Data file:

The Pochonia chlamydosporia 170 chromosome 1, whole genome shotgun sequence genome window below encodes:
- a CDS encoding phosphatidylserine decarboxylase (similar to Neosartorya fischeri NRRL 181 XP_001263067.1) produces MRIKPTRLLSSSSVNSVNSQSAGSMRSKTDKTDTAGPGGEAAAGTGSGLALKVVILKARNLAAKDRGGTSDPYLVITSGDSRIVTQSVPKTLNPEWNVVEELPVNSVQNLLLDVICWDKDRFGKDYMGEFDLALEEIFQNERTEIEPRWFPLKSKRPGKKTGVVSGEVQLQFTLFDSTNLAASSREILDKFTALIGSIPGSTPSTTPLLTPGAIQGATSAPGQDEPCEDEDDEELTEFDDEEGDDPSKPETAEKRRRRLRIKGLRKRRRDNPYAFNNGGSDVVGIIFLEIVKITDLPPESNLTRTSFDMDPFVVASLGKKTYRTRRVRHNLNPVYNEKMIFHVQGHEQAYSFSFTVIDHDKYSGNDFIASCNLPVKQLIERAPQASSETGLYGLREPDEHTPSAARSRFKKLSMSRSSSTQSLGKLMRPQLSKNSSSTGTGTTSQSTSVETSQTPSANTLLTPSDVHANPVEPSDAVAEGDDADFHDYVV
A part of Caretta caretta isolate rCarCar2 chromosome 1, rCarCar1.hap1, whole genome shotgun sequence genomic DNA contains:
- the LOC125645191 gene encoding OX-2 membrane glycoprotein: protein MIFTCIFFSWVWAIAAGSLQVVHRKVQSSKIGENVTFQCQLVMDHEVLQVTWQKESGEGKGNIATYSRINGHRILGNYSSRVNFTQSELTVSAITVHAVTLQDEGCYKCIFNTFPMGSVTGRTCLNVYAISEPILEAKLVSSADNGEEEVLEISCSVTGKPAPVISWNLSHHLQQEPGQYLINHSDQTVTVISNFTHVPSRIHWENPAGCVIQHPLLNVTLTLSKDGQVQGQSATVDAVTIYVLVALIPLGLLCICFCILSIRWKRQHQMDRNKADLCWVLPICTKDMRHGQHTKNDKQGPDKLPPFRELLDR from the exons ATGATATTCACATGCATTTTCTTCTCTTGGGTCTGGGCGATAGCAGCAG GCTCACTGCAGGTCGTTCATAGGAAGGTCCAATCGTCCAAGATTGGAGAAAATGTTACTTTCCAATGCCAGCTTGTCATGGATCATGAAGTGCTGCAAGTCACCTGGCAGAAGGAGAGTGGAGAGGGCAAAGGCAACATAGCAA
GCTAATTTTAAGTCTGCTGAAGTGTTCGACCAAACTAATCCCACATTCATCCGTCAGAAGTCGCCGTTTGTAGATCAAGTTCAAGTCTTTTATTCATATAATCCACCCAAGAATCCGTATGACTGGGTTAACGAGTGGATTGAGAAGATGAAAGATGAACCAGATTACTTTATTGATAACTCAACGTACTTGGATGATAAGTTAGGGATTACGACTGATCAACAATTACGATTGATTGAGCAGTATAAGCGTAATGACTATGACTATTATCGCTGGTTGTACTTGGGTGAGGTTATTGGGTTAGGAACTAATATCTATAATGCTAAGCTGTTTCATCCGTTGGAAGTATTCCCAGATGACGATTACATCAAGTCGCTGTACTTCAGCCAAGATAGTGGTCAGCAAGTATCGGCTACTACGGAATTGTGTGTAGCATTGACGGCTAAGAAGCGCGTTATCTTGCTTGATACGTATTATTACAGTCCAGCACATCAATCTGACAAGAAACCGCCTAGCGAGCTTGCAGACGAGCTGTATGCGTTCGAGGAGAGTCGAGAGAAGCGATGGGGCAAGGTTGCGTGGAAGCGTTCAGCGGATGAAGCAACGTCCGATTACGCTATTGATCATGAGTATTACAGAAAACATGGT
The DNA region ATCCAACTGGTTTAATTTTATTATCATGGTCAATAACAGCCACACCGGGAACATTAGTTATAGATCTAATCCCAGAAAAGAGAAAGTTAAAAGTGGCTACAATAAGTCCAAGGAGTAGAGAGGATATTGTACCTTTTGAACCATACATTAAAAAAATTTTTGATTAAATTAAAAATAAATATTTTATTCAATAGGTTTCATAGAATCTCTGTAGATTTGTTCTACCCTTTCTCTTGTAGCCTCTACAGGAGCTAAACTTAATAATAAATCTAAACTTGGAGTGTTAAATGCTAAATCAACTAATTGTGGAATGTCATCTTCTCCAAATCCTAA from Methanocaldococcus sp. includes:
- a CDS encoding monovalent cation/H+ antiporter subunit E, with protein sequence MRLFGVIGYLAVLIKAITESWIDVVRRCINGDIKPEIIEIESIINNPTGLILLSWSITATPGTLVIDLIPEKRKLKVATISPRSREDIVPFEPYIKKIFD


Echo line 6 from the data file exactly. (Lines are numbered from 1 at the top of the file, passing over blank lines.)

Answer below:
The DNA region ATCCAACTGGTTTAATTTTATTATCATGGTCAATAACAGCCACACCGGGAACATTAGTTATAGATCTAATCCCAGAAAAGAGAAAGTTAAAAGTGGCTACAATAAGTCCAAGGAGTAGAGAGGATATTGTACCTTTTGAACCATACATTAAAAAAATTTTTGATTAAATTAAAAATAAATATTTTATTCAATAGGTTTCATAGAATCTCTGTAGATTTGTTCTACCCTTTCTCTTGTAGCCTCTACAGGAGCTAAACTTAATAATAAATCTAAACTTGGAGTGTTAAATGCTAAATCAACTAATTGTGGAATGTCATCTTCTCCAAATCCTAA from Methanocaldococcus sp. includes: